The Renewal Is Under Way
Catholics have suffered through years of bad news in America. According to Bishop Wilton Gregory, president of the U.S. Conference of Catholic Bishops, there is more bad news to come—the results of a clergy sex abuse survey going back more than 50 years will be “startling” to many Catholics this February, he said.
In the face of so much evidence of things gone wrong in the Catholic Church, we may be tempted to lose hope. But to do so, we would have to ignore the very real signs of renewal in the Church.
Families raising children in the Church today have a number of means available to them the last generation didn't have. There are CCC videos, Regina Martyrum tapes, Catholic Kids Net, Heritage kids clubs, boys clubs and girls clubs run by a number of movements and apostolates, new independent schools and a wider acceptance of the home-schooling movement, with all its advantages.
Families sending children to college today now have several universities to choose from that are committed to spreading the faith in its fullness. Looked at one way, that's tragic news—only a handful of America's many Catholic universities are in compliance with canon-law rules about the mandatum. But compared with 10 or 20 years ago, it's a great advantage to today's Catholic families and a great sign of hope.
The culture at large is also filled with things Catholic. Two of the most anticipated movies are a film adaptation of a Catholic novel written by a man devoted to Eucharistic adoration (The Lord of the Rings) and the Gospel story of Christ's death as told by a mystic of the Church (The Passion of Christ). The most celebrated heroes of our day are the mostly Catholic New York firemen who gave their lives on Sept. 11 and the mostly Hispanic Catholic U.S. servicemen risking their lives in Afghanistan and Iraq.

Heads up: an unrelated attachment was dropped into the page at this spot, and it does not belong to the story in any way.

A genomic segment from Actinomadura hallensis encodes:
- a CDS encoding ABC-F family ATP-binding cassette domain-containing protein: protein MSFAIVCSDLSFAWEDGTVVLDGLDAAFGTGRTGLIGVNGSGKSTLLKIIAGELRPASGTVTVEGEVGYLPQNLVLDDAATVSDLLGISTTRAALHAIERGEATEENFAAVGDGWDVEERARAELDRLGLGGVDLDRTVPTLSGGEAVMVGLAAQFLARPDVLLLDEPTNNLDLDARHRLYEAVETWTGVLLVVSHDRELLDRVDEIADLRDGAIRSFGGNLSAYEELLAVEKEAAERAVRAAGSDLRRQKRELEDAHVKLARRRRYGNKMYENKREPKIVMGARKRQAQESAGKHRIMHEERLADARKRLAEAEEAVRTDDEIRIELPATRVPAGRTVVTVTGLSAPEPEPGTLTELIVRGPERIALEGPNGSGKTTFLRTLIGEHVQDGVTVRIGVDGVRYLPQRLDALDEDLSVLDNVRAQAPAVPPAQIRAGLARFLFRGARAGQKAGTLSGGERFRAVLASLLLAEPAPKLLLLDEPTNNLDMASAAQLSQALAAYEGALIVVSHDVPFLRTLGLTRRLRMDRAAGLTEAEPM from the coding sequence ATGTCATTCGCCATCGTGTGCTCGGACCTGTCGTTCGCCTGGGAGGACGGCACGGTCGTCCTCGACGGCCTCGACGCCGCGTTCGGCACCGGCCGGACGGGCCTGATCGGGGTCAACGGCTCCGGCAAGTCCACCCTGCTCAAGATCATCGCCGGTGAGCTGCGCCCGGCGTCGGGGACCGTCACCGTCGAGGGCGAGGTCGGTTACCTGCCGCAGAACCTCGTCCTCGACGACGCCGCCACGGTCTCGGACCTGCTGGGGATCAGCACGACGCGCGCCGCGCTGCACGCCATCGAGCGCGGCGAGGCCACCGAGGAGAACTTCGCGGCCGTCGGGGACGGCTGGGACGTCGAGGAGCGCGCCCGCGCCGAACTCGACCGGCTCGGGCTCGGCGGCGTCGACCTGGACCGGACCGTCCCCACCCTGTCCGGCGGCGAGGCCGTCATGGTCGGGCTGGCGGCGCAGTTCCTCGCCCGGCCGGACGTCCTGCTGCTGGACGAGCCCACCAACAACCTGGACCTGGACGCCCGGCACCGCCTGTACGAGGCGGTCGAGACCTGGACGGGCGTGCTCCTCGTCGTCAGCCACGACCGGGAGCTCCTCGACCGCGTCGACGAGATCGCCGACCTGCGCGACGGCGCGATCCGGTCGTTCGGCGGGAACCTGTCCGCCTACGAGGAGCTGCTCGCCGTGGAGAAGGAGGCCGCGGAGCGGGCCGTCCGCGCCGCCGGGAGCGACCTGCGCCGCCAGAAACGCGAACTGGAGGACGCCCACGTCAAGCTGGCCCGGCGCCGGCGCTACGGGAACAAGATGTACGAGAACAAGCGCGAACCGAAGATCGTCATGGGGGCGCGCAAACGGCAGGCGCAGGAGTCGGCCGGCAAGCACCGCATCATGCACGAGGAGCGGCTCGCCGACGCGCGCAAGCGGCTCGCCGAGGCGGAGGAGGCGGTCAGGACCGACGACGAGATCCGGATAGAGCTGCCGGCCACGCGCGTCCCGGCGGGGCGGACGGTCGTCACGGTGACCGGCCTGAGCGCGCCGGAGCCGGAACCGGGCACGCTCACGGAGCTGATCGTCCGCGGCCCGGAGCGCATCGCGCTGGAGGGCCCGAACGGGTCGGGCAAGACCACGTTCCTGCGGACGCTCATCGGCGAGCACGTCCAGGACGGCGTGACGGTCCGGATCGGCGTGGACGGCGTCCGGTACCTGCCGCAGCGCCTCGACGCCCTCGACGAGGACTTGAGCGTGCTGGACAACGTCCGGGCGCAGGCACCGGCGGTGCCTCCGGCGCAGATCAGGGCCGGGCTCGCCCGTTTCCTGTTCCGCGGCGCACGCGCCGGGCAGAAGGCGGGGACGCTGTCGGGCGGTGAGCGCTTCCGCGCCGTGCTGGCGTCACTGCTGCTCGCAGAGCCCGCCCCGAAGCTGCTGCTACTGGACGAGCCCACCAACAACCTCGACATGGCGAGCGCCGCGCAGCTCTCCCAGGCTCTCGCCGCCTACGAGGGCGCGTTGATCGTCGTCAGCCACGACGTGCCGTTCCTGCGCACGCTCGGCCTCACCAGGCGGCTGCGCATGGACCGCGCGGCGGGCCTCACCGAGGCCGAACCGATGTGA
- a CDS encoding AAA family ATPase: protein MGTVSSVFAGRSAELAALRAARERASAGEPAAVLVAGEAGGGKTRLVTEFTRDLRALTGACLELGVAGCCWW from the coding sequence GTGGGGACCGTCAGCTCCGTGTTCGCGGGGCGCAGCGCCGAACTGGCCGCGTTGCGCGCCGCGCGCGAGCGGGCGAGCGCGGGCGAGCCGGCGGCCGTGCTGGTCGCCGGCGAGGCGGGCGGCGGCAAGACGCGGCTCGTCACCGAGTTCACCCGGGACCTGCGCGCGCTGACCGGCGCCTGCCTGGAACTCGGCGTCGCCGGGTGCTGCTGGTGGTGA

Day in and day out, the poor are fed, clothed and housed in our cities by Catholics. Thanks to Catholic service agencies such as Catholic Charities, it can be said that Catholics are doing more for the poor than any other denomination. And thanks to the Knights of Columbus and its many charitable apostolates, it can even be said that more Catholics loyal to the magisterium volunteer to help the poor than anyone else in the Church.
And, as far as evangelization, today's adult Catholics have more means at their disposal than any in generations. There is the apologetics movement, Theology on Tap, the Catholic publishing boom, new videos, CDs and Web sites devoted to spreading the faith in ever more effective ways. We are committed to promoting the New Evangelization at the Register, and we can barely keep up with a weekly publishing schedule.
As for the future, it is only the seminaries that are most in line with Church pastoral and doctrinal teaching that are attracting vocations. Who knows what these men will do with the generation that has had the benefit of the dynamic new Catholic media?
The largest crowds in the history of the planet have been for Catholics to hear Pope John Paul II speak about Christ at his World Youth Days.
Indeed, there are reasons to hope. Too often, lay people have acted as if they were sent to earth to save the Church. In fact, the Church is on earth in order to save us. It's easy to forget that fact when the Church looks beaten and bruised. But this is God's usual method of operation—he always uses weakness to defeat strength, and he always precedes a resurrection with a crucifixion.
There are indeed many reasons to hope, and hope can give us great peace of mind about the Church today. But hope isn't meant to be merely a psychological balm. It's a virtue. Hope is meant to be acted upon.
Each Advent, the Register provides readers with special guides on our back page. We have reformatted them this year to be easier to photocopy. They respond to the Holy Father's call to promote Sunday Mass, confession, prayer and acts of service. We encourage you to use them to invite friends and family back to the sacraments.
The Church's brightest days are in its future, not in its past. This is our hope, a hope that proves itself with action.